In order to get the infusion of nutrients they need, fertilize once a month from spring until fall, when they prepare to enter dormancy.
Any palm-specific fertilizer will do, such as the one mentioned above. Always water deeply after applying fertilizer.
Notable Fan Palm Species
As mentioned above, fan palms are a mixed bag when it comes to cultivation and maintenance requirements.
They even differ widely in appearance. Read on to discover some of the most beautiful and popular species.
Native to Madagascar, this striking gray-blue species is hardy in USDA Zones 9 to 11.
Capable of growing to heights of 50 feet, Bismarkia nobilis can put on three feet per year under the right conditions.
Up to 25 large fronds create the broad, spherical crown of the adult tree. Beautiful, long clusters of creamy flowers eventually produce copious, small, blue fruits.
It’s possible to grow this gargantuan species as a houseplant, provided you have lots of room. It won’t grow nearly as tall indoors as it does outdoors, but it’s still large.
Although this species loves full sun and consistent moisture, it is drought tolerant once established.
Fast Growing Trees carries B. nobilis in three- and seven-gallon containers.
Icon of its namesake state, the California fan palm (Washingtonia filifera) is native to the southwestern states and Baja, Mexico.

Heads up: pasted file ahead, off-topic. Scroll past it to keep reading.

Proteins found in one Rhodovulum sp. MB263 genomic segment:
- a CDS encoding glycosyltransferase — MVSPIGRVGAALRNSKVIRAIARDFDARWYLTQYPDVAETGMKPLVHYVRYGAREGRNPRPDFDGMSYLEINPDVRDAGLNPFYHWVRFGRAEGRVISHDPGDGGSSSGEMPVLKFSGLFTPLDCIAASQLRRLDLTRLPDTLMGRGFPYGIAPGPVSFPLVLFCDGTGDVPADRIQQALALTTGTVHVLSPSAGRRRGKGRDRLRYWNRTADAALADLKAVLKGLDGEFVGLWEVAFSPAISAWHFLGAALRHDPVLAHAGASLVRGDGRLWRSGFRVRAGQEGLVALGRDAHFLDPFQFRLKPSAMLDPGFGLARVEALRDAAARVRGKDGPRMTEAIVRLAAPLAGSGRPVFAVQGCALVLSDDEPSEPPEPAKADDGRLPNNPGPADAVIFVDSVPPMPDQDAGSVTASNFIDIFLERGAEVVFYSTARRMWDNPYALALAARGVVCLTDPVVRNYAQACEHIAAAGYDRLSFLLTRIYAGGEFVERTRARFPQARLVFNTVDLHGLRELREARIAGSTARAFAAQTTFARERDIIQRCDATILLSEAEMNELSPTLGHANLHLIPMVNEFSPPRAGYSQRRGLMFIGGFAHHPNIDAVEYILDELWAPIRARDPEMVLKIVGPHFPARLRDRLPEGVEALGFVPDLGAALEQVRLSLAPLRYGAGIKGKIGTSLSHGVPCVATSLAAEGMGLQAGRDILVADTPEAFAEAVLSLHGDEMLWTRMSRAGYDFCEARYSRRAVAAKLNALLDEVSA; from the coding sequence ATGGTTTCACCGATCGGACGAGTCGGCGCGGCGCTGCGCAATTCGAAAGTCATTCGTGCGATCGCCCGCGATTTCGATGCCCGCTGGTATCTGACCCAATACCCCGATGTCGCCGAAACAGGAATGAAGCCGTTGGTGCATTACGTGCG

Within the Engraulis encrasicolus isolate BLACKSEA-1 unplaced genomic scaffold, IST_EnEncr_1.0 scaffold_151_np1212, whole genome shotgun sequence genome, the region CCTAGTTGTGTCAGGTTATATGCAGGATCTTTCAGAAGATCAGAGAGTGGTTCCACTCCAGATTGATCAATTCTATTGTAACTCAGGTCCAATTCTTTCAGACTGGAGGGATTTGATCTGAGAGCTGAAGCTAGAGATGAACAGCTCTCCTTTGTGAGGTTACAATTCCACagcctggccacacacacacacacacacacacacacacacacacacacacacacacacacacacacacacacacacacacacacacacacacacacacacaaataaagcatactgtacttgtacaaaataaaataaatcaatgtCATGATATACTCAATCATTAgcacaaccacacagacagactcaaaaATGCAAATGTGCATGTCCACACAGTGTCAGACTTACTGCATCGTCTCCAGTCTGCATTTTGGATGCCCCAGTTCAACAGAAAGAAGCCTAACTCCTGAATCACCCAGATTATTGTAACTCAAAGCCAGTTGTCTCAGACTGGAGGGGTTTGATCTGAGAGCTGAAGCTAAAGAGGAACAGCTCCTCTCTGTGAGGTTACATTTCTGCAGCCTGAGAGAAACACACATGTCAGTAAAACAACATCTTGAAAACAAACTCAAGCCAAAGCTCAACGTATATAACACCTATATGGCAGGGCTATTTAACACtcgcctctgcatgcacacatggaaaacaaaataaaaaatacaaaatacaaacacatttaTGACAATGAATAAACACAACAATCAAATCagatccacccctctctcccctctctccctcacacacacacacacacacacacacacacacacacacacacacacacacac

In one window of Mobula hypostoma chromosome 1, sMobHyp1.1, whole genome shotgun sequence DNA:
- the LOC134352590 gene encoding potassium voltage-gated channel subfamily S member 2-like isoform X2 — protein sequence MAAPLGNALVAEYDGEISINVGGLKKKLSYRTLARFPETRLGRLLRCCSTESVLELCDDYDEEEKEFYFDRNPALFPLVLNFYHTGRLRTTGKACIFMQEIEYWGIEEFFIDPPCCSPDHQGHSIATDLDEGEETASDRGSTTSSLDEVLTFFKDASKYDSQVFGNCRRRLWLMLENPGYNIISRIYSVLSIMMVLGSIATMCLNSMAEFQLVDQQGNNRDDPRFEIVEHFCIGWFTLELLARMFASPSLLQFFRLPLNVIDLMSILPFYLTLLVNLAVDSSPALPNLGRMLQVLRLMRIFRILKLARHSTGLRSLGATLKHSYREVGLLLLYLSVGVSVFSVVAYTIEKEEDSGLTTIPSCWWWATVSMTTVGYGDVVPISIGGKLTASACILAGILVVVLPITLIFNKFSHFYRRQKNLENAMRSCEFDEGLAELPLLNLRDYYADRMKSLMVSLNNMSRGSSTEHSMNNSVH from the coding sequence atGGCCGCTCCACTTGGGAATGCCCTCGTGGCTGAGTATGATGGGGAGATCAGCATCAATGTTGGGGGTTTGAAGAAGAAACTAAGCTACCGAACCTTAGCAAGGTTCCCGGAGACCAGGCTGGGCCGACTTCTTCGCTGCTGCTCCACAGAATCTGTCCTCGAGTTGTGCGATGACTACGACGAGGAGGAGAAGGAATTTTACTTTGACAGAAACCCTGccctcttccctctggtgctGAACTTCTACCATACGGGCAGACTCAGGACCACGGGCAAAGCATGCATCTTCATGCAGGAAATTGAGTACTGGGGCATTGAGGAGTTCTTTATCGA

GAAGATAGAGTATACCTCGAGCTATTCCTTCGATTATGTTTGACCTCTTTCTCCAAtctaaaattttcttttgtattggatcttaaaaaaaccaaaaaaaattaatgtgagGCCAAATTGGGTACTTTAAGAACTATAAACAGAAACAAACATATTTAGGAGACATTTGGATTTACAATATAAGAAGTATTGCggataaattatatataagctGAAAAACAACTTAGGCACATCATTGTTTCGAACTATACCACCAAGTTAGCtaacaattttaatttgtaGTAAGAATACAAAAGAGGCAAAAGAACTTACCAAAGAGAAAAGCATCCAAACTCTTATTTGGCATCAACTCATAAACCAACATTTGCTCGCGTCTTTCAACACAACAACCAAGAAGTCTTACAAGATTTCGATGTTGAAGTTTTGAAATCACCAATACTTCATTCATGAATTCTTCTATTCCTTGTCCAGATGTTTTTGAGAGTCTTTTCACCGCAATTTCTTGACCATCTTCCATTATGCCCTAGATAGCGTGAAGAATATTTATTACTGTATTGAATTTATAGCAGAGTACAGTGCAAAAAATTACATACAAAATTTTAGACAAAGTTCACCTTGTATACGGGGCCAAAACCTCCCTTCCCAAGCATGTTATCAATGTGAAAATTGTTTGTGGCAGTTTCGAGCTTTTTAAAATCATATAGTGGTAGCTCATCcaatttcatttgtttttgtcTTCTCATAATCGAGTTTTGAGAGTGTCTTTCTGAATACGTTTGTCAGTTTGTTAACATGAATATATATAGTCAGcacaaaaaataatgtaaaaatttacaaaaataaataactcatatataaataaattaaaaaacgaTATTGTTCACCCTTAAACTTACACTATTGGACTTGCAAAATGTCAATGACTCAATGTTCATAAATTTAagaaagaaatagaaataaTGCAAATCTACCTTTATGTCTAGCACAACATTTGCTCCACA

Highly drought resistant, this large tree loves sunny, dry conditions and can grow up to 60 feet tall with a broad, columnar trunk.
While it is possible to grow this species as a houseplant, it looks and does best when allowed to grow to its fullest, tallest proportions outdoors.
Hardy in USDA Zones 8 to 11, it can survive brief cold snaps and is fairly fire resistant.
The shaggy skirt this species accumulates as it ages is important to wildlife, providing nesting sites and shade.
As its name suggests, the Chinese fan palm (Livistona chinensis) hails from east Asia.
Growing up to 50 feet tall and 12 feet wide, its long, slender, drooping leaves can grow up to six feet in length. L. chinensis is hardy in USDA Zones 9 to 11 and is quite tenacious.
In areas such as Florida and Hawaii, this species is listed as invasive. Summer displays of creamy flowers yield small fruits which are either blue or pink.
Situated in a nice, bright sunny room, this species can also be grown as a houseplant.
You can find L. chinensis plants available from Planting Tree.
A common sight throughout the Mediterranean coast, Chamaerops humilis is an attractive species which retains a shrubby, multi-stemmed appearance in bright light conditions.